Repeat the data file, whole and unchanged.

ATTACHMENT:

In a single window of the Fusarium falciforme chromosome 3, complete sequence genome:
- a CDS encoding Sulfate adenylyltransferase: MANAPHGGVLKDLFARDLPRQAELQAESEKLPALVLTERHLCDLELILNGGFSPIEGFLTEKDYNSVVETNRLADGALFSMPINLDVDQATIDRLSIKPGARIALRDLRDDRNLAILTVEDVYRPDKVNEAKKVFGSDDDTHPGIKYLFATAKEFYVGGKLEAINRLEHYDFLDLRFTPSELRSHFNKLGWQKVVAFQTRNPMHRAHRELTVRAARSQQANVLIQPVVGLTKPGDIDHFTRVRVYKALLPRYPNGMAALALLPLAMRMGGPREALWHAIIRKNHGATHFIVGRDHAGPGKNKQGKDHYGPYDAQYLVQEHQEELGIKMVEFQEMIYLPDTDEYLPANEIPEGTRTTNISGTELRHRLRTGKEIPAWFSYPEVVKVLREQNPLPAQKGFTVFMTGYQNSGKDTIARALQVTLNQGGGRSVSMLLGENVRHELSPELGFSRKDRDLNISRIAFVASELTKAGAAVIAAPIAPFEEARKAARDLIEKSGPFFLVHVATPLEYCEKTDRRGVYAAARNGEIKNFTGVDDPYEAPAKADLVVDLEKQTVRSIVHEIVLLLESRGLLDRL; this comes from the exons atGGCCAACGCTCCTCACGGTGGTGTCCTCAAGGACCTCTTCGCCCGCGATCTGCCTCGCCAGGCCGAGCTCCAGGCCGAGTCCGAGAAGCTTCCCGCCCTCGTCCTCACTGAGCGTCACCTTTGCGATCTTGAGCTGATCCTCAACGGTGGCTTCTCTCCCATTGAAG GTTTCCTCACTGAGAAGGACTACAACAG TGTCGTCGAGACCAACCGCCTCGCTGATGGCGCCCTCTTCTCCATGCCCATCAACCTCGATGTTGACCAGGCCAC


In a single window of the Fusarium falciforme chromosome 3, complete sequence genome:
- a CDS encoding Sulfate adenylyltransferase: MANAPHGGVLKDLFARDLPRQAELQAESEKLPALVLTERHLCDLELILNGGFSPIEGFLTEKDYNSVVETNRLADGALFSMPINLDVDQATIDRLSIKPGARIALRDLRDDRNLAILTVEDVYRPDKVNEAKKVFGSDDDTHPGIKYLFATAKEFYVGGKLEAINRLEHYDFLDLRFTPSELRSHFNKLGWQKVVAFQTRNPMHRAHRELTVRAARSQQANVLIQPVVGLTKPGDIDHFTRVRVYKALLPRYPNGMAALALLPLAMRMGGPREALWHAIIRKNHGATHFIVGRDHAGPGKNKQGKDHYGPYDAQYLVQEHQEELGIKMVEFQEMIYLPDTDEYLPANEIPEGTRTTNISGTELRHRLRTGKEIPAWFSYPEVVKVLREQNPLPAQKGFTVFMTGYQNSGKDTIARALQVTLNQGGGRSVSMLLGENVRHELSPELGFSRKDRDLNISRIAFVASELTKAGAAVIAAPIAPFEEARKAARDLIEKSGPFFLVHVATPLEYCEKTDRRGVYAAARNGEIKNFTGVDDPYEAPAKADLVVDLEKQTVRSIVHEIVLLLESRGLLDRL; this comes from the exons atGGCCAACGCTCCTCACGGTGGTGTCCTCAAGGACCTCTTCGCCCGCGATCTGCCTCGCCAGGCCGAGCTCCAGGCCGAGTCCGAGAAGCTTCCCGCCCTCGTCCTCACTGAGCGTCACCTTTGCGATCTTGAGCTGATCCTCAACGGTGGCTTCTCTCCCATTGAAG GTTTCCTCACTGAGAAGGACTACAACAG TGTCGTCGAGACCAACCGCCTCGCTGATGGCGCCCTCTTCTCCATGCCCATCAACCTCGATGTTGACCAGGCCAC